• Share this page

  • Free Consultation

  • Why Buy from Us?

    ☑ Dedicated Bespoke Specialists
    ☑ Superior Handmade Craftsmanship
    ☑ Micro-setting Experts
    ☑ Ethically sourced GIA Diamonds
    ☑ Fairtrade Gold
    ☑ National Association of Jewellers
    ☑ Free UK Delivery
    ☑ Lifetime Guarantee
    ☑ Full Repair & Restoration Service
    ☑ VAT and Tax Free Shopping
  • Gemmological Labs


I’ve been reading about conflict diamonds (Blood diamonds) in the press – what’s it all about?

Diamonds are mined in parts of Africa, Canada, Russia and Australia. A few years ago the jewellery industry learned that in some parts of Africa, small scale diamond mining was being exploited by illegal militias to support civil war and conflict. These diamonds have been called “Conflict Diamonds” or sometimes “Blood Diamonds”.

Can you tell me about the Kimberley Process?

The Kimberley Process was designed by the United Nations and the World Diamond Council to prevent conflict diamonds from entering the legitimate jewellery supply chains. Around 70 countries now participate in the Kimberley Process to make sure that where they have diamond mining it is strictly supervised and that diamonds, in their “rough” state (before cutting and polishing) can only be transferred between participating countries in tamper proof containers, under strict controls and with the appropriate documentation. All shipments are reconciled internationally.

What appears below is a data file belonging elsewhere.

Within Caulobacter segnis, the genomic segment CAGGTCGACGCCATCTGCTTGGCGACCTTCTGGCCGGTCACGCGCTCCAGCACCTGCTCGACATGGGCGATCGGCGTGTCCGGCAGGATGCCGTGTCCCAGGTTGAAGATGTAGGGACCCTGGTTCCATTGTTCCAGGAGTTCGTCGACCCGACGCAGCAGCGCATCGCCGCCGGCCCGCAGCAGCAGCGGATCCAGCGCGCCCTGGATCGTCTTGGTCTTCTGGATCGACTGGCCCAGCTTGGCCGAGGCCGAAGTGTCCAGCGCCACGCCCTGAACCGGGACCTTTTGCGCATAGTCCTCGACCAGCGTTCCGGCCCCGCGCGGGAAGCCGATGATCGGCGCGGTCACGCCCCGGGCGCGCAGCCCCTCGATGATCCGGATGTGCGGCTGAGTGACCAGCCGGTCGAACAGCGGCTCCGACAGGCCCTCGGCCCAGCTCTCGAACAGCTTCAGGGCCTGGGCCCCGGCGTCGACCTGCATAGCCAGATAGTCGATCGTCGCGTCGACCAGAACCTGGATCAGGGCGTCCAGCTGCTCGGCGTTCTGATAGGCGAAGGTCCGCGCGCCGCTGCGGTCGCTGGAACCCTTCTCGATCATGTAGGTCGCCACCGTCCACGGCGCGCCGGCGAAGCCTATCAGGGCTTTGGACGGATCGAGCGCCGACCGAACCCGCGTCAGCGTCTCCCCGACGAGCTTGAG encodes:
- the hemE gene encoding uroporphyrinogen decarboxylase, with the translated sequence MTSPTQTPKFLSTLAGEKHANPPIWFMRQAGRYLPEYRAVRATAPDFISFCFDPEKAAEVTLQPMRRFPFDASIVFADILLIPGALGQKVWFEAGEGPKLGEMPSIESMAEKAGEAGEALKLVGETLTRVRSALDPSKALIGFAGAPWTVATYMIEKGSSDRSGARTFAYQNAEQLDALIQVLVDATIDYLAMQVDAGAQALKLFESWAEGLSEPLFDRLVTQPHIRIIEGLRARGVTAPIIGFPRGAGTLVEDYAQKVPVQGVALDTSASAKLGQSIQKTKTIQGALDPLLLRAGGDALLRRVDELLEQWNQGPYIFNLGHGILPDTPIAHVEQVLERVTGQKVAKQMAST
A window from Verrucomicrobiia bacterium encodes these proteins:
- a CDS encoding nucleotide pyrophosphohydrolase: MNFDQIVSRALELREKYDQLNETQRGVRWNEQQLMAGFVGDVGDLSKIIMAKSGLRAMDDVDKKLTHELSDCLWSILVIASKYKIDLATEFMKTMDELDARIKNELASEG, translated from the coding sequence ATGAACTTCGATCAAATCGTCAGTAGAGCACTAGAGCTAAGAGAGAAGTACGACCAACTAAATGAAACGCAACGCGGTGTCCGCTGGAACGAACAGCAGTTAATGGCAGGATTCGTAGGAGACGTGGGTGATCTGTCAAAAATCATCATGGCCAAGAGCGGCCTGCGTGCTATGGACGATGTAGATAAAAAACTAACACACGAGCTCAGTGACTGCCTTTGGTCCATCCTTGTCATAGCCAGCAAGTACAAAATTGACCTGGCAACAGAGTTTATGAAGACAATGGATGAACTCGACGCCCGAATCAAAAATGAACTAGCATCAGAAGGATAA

I’ve heard there’s a film about the diamond trade.

Yes, its called “Blood Diamond” with Leonardo DiCaprio as a diamond smuggler in Sierra Leone. The movie was released in January 2007. It is set in the 1990s before the trade got to grips with the problem, so it doesn’t reflect what is happening now.

I’m looking for a diamond but I’m be worried that it might contain conflict diamonds?

It’s highly unlikely – the Kimberley Process came into force in January 2003 and by now it covers over 99% of the world diamond trade.

How can I be sure that these are not conflict diamonds?

Most of the conflicts in Africa are over now but the controls will stay in place to make sure rebels can’t get funds to fuel future conflicts.

What are you doing to make sure you don’t sell conflict diamonds

To prevent conflict diamonds getting into our supply chain we have written procedures to make sure we only buy from suppliers who give us a warranty on their invoices that they don’t buy conflict diamonds.

Can I see your purchase invoices?

No – they are confidential to the company.

Where do these diamonds come from?

Diamonds come from Africa, Russia, Canada and Australia but before they are cut and polished they are usually sorted and graded by size, colour, quality and clarity and this means mixing up diamonds from different countries of origin to get economies in cutting and polishing.

Should I avoid diamonds from Africa if that’s where the problems are?

For many parts of Africa diamonds are an important mineral resource. Mining diamonds provides jobs and money for housing, schools, healthcare and social programmes. Some countries are investing in cutting and polishing factories as well. So buying diamonds makes a positive contribution to the lives of people in these areas.